South Korea has offered high-level talks with North Korea on 9 January to discuss its possible participation in the 2018 Winter Olympic Games.
It comes after the North’s leader Kim Jong-un said he was considering sending a team to Pyeongchang in South Korea for the Games in February.
He said the two sides should “urgently meet to discuss the possibility”.
South Korea’s president said he saw the offer as a “groundbreaking chance” to improve relations.
At a cabinet meeting on Tuesday, President Moon Jae-in also said the North’s nuclear programme would be the backdrop of any sporting discussions.
“The improvement of relations between North and South Korea cannot go separately with resolving North Korea’s nuclear programme, so the foreign ministry should co-ordinate closely with allies and the international community regarding this,” said Mr Moon.
Where might they meet?
South Korean Unification Minister Cho Myoung-gyon proposed on Tuesday that representatives could meet at Panmunjom, the so-called “truce village”.
The village, in the heavily guarded demilitarised zone (DMZ) at the border, is where the Koreas have historically held talks.
“We hope that the South and North can sit face to face and discuss the participation of the North Korean delegation at the Pyeongchang Games as well as other issues of mutual interest for the improvement of inter-Korean ties,” said Mr Cho.
It is not yet known who will be attending the proposed talks next week – if anyone, as North Korea has yet to respond.
President Moon said he wanted his ministers to act fast to ensure the North’s delegation attended.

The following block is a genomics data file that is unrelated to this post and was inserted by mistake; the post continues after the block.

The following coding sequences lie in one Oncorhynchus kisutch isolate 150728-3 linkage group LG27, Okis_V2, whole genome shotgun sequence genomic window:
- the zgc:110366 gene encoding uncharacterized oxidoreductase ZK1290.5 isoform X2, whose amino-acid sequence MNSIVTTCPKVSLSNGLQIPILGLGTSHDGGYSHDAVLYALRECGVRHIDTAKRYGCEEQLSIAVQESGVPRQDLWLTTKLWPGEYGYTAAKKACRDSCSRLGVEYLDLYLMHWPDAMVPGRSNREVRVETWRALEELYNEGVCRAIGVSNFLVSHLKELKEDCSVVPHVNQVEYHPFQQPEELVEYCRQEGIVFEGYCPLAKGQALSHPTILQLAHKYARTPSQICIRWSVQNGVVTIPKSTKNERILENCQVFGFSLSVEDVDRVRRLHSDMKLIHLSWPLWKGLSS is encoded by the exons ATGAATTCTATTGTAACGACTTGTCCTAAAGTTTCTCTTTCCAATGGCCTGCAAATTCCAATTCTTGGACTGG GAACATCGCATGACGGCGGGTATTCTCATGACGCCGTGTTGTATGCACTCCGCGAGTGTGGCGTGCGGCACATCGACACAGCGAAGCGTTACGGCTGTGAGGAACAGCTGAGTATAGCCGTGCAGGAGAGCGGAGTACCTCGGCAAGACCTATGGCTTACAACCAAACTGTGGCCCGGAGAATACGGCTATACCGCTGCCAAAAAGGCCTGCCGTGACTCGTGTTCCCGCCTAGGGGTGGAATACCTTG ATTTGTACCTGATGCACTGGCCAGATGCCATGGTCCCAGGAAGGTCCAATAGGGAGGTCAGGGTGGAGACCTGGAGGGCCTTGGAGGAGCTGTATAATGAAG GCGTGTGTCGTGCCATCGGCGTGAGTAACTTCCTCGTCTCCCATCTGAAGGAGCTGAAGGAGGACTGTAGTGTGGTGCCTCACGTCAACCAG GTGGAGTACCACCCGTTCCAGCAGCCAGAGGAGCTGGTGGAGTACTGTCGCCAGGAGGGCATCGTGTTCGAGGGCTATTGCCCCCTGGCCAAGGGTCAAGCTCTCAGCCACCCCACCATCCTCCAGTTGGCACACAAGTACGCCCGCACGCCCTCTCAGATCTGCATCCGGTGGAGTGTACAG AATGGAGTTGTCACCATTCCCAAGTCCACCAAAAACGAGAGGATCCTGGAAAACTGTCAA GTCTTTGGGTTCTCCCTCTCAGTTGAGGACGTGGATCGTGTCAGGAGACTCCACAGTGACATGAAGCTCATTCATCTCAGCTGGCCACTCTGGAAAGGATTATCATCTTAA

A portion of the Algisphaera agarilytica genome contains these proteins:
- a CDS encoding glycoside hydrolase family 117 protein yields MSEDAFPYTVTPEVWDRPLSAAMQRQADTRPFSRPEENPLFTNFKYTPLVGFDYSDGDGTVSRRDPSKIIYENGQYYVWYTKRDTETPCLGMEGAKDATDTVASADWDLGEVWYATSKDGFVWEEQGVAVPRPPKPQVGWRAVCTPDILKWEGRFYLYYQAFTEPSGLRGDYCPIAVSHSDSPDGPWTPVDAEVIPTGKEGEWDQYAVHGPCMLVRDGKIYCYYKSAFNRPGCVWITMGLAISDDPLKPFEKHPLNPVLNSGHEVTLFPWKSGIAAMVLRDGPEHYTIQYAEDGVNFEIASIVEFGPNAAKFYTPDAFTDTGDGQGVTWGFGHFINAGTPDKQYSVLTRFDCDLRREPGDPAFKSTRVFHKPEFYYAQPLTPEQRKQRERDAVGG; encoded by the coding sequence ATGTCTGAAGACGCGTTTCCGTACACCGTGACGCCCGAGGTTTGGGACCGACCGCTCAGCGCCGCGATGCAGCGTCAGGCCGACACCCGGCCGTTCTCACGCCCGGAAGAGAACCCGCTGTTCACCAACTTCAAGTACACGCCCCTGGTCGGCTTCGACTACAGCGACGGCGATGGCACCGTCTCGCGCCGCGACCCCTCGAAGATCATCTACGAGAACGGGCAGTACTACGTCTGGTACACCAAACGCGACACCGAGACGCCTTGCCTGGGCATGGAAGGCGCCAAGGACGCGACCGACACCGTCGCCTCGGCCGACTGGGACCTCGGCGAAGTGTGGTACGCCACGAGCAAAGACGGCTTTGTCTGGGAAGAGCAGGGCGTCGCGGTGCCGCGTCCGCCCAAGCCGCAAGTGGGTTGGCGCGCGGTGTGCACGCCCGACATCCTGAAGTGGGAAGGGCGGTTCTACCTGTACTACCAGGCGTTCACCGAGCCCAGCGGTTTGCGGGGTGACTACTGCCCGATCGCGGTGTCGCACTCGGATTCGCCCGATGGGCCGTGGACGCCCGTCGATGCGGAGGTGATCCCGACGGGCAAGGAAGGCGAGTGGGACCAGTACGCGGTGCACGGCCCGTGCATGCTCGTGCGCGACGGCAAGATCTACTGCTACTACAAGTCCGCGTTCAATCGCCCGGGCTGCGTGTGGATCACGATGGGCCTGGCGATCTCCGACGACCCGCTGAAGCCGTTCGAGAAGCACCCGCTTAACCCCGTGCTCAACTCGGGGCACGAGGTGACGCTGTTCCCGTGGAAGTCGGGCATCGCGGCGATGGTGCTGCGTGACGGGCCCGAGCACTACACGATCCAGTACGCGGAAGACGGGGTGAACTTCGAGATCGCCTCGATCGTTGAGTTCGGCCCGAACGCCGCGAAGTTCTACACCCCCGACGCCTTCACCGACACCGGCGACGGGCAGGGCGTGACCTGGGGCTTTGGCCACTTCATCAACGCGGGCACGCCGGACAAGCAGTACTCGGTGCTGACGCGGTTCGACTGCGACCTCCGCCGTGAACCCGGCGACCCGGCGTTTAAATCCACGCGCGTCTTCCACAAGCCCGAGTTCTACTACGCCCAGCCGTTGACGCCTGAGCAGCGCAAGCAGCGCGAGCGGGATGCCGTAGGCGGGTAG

When did they last meet?
The last high-level talks took place in December 2015 in the Kaesong joint industrial zone.
They ended without any agreement and the meeting’s agenda was not made public.
What has Kim Jong-un said?
North Korea’s leader took many people by surprise when he said he was “open to dialogue” with his neighbours in his New Year’s Day speech on Monday.
“The year 2018 is a significant year for both the North and the South, with the North marking the 70th anniversary of its birth and the South hosting the Winter Olympics.
“We should melt the frozen North-South relations, thus adorning this meaningful year as a year to be specially recorded in the history of the nation,” he said.
It came shortly after he made repeated threats against the US, saying nuclear button was “always on my table”.
North Korea has in the past two years quickly advanced its nuclear and convention weapons programme, despite increasing international sanctions.
Analysts said the slight move towards the South could be designed to enforce a break from Washington’s hardline approach, which encourages all countries to isolate North Korea.
Who might go to the Games?
The only two North Korean athletes who qualified for the Games are figure skaters Ryom Tae-Ok and Kim Ju-Sik.
Although the North has missed the official deadline to confirm their participation, the skaters could still compete via an invitation from the International Olympic Committee.
North Korea’s KCNA state media said on Tuesday that the country was “filled with firm determination to achieve fresh victory” in the Games.
The president of the Pyeongchang Games’ organising committee, Lee Hee-beom, had earlier told South Korea’s news agency Yonhap that he was delighted to hear of the North’s potential participation.
“It’s like a New Year’s gift,” he said.
North Korea has participated in the Olympics before, but not in South Korea. It boycotted the 1988 Olympic Games in Seoul.